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Pretty sure I need to replace the heat exchanger in my LAARS Endurance EBP 110 [pics]

DanInCambridgeDanInCambridge Posts: 1Member
edited March 13 in THE MAIN WALL
I have a gas Laars Endurance EBP 110 that provides DHW and forced based board heat for a 1600 sqft townhouse. Unsure of how old but a plumber recently told me it's about 14 years old. The pictures make a long story short (intermittent DHW, ok pressure), if you'd like the long story let me know.

Laars tech said I probably also need to replace the anti-condensing valve as that is probably what is causing the scaling.
(that and hard water)

I can buy a new heat exchanger for ~$.

My question is, are there any tricks to getting the old one out and the new one in? I haven't tried it yet but it looks VERY tight, especially the nuts in the back. Special tools that make it easier?
Do I need to completely turn off the boiler? ie gas, electric and water supply? Or is it enough to just turn off the water supply, drain the system and turn off the heat so the unit cools down enough to work on?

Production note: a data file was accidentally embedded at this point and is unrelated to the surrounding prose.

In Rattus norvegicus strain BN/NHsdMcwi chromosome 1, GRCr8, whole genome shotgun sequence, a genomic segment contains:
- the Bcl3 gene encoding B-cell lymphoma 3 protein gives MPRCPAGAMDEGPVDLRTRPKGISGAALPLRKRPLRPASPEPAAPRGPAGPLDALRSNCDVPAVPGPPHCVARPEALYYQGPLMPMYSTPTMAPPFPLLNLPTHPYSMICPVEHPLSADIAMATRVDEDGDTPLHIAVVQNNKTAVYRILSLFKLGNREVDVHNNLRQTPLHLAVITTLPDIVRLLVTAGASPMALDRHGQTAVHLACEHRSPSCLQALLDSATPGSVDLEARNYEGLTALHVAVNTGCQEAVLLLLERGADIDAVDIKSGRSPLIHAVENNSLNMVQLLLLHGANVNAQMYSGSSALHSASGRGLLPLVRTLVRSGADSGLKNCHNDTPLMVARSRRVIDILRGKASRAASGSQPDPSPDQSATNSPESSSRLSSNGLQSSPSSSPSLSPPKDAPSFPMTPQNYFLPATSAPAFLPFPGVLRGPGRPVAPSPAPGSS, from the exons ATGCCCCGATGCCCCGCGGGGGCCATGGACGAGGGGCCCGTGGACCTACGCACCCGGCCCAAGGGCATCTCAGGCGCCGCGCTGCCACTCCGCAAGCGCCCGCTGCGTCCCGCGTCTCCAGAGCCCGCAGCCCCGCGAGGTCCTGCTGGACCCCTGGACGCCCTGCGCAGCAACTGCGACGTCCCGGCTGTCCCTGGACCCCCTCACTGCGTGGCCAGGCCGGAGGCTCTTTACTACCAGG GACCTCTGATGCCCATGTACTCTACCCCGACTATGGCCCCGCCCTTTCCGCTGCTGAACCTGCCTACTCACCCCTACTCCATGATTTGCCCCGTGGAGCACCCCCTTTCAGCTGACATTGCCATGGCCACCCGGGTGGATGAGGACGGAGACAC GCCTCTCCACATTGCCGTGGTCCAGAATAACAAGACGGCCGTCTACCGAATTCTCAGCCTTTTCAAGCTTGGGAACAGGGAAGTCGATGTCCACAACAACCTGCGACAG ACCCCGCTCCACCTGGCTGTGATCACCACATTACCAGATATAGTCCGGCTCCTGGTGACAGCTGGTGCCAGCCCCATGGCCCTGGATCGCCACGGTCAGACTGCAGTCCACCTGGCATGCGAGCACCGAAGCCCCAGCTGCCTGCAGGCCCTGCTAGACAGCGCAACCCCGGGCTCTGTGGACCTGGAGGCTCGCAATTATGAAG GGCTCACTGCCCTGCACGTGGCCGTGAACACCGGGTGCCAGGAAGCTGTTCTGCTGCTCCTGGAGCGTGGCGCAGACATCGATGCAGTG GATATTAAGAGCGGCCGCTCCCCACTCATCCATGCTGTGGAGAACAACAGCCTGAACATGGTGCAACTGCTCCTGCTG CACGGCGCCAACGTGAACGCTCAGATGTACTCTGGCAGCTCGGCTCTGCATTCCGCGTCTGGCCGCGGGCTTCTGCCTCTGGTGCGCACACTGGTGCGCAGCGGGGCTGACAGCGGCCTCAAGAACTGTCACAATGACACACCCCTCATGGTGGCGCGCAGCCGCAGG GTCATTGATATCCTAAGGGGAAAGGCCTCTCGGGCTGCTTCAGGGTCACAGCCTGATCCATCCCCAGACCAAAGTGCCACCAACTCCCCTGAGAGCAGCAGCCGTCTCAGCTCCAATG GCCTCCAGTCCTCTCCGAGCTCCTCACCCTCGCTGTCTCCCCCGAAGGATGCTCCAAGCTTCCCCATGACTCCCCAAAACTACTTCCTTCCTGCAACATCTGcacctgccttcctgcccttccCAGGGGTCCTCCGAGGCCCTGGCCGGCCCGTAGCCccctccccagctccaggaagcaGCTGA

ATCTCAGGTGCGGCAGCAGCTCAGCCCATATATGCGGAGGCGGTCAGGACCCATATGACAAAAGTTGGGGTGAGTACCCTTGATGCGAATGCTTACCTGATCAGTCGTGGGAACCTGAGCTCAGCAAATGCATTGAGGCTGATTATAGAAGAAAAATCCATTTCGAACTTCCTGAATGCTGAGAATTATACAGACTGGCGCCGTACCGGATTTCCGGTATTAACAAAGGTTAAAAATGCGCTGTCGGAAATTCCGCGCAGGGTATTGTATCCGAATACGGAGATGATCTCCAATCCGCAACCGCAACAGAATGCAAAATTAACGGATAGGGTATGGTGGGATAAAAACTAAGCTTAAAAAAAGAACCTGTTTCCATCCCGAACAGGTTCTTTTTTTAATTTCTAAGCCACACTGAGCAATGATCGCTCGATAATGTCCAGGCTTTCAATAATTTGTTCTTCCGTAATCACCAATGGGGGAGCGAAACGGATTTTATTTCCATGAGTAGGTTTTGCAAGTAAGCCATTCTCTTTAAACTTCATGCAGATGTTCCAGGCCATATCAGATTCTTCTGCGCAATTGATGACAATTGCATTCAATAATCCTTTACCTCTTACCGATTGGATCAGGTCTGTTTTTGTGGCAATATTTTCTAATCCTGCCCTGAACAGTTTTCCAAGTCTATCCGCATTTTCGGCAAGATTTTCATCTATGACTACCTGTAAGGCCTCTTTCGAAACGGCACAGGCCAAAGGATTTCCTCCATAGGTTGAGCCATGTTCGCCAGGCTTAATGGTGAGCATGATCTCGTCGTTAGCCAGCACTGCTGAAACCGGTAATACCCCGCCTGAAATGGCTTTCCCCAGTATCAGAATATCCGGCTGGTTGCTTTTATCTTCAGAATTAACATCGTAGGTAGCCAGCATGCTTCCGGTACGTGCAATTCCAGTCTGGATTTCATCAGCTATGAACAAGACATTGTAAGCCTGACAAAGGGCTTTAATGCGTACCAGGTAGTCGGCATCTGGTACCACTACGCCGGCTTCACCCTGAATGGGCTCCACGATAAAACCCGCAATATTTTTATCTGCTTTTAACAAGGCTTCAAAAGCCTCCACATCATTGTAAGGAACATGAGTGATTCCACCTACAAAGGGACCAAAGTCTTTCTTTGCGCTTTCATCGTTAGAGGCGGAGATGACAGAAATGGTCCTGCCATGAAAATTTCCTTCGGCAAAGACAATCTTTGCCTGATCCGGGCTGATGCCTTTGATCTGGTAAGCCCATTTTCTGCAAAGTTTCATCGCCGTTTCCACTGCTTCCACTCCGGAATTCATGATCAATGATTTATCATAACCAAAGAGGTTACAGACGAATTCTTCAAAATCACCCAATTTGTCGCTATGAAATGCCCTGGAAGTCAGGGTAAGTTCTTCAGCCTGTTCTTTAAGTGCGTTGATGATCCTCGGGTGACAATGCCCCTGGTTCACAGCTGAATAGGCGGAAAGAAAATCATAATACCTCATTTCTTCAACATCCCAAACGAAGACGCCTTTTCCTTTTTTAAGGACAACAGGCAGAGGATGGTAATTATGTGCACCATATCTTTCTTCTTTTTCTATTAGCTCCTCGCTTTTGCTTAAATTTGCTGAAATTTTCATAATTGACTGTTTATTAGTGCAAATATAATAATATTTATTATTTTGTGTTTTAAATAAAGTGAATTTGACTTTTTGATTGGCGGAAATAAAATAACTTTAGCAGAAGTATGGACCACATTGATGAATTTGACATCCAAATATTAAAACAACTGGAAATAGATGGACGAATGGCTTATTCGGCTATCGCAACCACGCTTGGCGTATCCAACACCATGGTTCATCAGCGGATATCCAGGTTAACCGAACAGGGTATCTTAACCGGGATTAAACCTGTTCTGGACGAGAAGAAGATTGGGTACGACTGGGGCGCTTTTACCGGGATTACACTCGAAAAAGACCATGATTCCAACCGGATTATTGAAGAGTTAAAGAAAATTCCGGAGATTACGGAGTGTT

Or should I just be thinking about replacing it. I got one quote for $ and another about $, not including rebates. Both quotes seem crazy high though I am in the north east and really enjoy hot showers...


  • ZmanZman Posts: 4,817Member
    We don't discuss pricing on this site.
    14 years is pretty good for an endurance. There is lots of other stuff that goes bad at that age.I would not put a dime into it and replace the whole show.
    "If you can't explain it simply, you don't understand it well enough"
    Albert Einstein
  • HydroNiCKHydroNiCK Posts: 82Member
    Get a new one. I don't like that boiler....dumb design.
  • SuperTechSuperTech Posts: 938Member
    I don't understand why you had to ask about shutting off the water and electric while working on it.

    The plate heat exchanger isn't inexpensive, you have to consider the fact that the rest of the boiler has just as much wear and tear on it and at this point you have to consider that you are going to have further problems if you choose to repair it now. A new boiler will provide you with more efficient operation and a warranty.

    If you want to repair it no special tools are needed beyond the obvious ones. Shut off water and power, no need to turn the gas off. You may have to remove other components to get to it.
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